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Ted Lasso is the Coach We All Need Right Now

“I believe in hope. I believe in believe.”

Hampton & Richmond Borough FC's Beveree Stadium by Katie Chan is licensed under CC BY-SA 4.0

Ted Lasso is the Coach We All Need Right Now


Estimated Reading Time: 5 Minutes

How great would it be if you were brought a box of homemade biscuits every morning at work? If you got to be coached by a man who talked plain, loved puns, and gave it to you straight? A man who said he didn’t care about winning or losing, and made you really believe him?

Ted Lasso is that man, and he is the person you want as your coach, your colleague, or your favorite team’s manager.

Lasso, played by Jason Sudeikis on the eponymous comedy series now streaming on Apple TV+, is a cheery-eyed football coach from Kansas. He is plucked out of Wichita and dropped in Richmond, England to take the helm of Premier League club AFC Richmond. Once there, he needs to win over a divided locker room, a skeptical press corps, a prickly new owner and a rabid local fan base.

One of two advertisements for Premier League on NBC Sports that launched the character of Ted Lasso.

 Is Ted Lasso a good coach?

That depends on who you ask. Ask the most die-heard football fan, and he will derisively laugh about how the “Wanker” doesn’t even understand the offside rule or know who won the league last year.

Lasso’s schtick, if you will, is a well-worn concept: “Everyone needs to work together.” “Teamwork makes the dream work.” “The whole is greater than the sum of its parts.” “Lets come together as a team.”

Or, as his new teammates, say: “Don’t be a prick.”

It’s a familiar theme in sports movies (and now TV shows), and the general misnomer is that that sentiment can make up for a team that is underprepared, inexperienced, and less skilled.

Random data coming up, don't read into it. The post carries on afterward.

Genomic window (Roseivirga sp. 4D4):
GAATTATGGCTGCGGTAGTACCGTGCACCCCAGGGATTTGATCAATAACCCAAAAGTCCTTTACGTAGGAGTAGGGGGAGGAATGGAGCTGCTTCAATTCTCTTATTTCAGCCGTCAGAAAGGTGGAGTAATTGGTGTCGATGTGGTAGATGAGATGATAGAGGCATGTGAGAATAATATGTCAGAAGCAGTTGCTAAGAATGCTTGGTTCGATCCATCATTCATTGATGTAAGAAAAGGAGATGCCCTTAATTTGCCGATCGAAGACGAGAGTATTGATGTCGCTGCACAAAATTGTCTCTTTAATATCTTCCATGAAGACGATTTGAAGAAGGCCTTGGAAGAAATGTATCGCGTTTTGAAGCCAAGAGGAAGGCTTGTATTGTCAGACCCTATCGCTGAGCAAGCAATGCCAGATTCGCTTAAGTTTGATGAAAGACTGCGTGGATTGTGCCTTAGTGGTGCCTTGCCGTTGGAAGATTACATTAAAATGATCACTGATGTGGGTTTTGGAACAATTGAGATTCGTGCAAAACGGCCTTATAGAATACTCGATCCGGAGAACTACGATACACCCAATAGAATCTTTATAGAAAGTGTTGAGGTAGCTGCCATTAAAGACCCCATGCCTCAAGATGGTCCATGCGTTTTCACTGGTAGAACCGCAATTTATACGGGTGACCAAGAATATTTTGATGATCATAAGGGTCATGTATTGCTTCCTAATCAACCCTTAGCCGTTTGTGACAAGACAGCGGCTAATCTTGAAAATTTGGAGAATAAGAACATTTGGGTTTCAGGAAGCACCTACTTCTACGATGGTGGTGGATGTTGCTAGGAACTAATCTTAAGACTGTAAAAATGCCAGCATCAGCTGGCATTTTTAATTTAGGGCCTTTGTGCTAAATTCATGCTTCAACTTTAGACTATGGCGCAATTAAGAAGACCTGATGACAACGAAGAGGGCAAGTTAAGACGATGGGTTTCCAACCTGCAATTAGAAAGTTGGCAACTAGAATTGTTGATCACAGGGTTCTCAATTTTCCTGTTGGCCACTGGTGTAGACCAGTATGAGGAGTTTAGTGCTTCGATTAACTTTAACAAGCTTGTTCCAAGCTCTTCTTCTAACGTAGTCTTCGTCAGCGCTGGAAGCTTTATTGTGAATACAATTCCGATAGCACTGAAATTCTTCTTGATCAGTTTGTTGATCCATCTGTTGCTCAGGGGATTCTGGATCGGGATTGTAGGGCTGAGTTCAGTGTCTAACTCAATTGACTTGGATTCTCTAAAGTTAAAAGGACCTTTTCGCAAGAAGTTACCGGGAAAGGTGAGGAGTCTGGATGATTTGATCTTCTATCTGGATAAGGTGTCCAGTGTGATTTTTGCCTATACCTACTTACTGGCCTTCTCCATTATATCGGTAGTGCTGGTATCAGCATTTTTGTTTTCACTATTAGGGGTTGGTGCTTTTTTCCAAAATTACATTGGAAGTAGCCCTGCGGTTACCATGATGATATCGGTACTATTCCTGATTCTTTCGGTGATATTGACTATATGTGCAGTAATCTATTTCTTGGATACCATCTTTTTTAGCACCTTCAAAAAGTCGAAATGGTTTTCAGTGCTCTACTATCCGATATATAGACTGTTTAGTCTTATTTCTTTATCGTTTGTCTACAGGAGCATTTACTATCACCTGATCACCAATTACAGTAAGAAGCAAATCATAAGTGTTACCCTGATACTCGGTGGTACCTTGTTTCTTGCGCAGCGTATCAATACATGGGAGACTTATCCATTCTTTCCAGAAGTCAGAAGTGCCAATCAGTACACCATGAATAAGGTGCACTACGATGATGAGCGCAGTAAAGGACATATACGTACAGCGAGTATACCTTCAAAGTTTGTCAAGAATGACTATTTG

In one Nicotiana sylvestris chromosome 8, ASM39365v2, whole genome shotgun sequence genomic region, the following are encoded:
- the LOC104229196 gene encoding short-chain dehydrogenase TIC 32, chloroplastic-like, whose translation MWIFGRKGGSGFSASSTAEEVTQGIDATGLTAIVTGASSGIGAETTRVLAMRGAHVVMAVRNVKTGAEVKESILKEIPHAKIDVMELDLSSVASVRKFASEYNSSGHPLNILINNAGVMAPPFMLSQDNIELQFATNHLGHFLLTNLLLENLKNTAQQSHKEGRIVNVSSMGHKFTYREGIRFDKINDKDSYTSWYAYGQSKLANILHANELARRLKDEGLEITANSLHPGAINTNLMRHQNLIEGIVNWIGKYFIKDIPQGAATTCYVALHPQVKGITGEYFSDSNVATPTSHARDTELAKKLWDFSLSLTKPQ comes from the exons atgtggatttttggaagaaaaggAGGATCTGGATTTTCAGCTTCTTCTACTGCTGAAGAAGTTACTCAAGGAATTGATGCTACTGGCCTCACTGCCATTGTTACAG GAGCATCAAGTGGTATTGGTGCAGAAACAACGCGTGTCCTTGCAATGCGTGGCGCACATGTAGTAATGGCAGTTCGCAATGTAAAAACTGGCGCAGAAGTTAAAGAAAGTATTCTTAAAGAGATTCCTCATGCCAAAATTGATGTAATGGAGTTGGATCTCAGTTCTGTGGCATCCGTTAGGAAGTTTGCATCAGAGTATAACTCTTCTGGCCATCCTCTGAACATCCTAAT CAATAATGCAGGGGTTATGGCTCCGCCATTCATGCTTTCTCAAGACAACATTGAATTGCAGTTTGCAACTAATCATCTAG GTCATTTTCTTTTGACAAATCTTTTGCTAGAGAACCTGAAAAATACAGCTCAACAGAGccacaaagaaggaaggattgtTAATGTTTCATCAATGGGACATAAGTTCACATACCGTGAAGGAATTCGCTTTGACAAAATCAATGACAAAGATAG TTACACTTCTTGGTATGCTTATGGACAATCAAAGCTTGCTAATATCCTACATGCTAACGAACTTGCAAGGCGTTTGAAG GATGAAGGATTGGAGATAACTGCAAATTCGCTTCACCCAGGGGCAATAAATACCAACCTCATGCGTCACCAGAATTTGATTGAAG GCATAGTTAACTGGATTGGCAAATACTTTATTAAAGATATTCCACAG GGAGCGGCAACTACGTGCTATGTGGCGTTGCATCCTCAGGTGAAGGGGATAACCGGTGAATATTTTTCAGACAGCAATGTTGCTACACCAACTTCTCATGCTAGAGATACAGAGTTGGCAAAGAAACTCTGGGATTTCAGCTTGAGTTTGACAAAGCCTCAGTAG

And while Lasso’s college mentality and lack of tactical football coaching would likely not work in a real Premier League team, it is impossible not to root for him.

I think it was a great decision to make Lasso a Midwesterner.

Lasso won his championship at Wichita State University, at the NCAA FCS level (previously known as Division 1-AA). In case you are wondering, Wichita State does not actually sponsor football.

But not only does his midwestern twang help add to the authenticity of the character, the fact that he won at a relatively anonymous level is an important trait.

Had Lasso been plucked out of Alabama or Ohio State, having won at the highest levels of the FBS, I don’t think that he would have the temperament or the optimism to deal with a Richmond squad that is middle of the table at best and usually at risk of relegation.

If Ted Lasso had won the Fiesta Bowl or the Rose Bowl, there is no way he could get away with his “winning doesn’t matter” attitude. He would come in with pressure on him and would have to demand results. His team would turn on him as a hard-ass manager with a lack of soccer knowledge, rather than getting the players to buy-in to being better people and a stronger team.

Ted Lasso seems uninterested, almost unaware, of his past success. It almost feels like Wichita State won the NCAA championship by accident.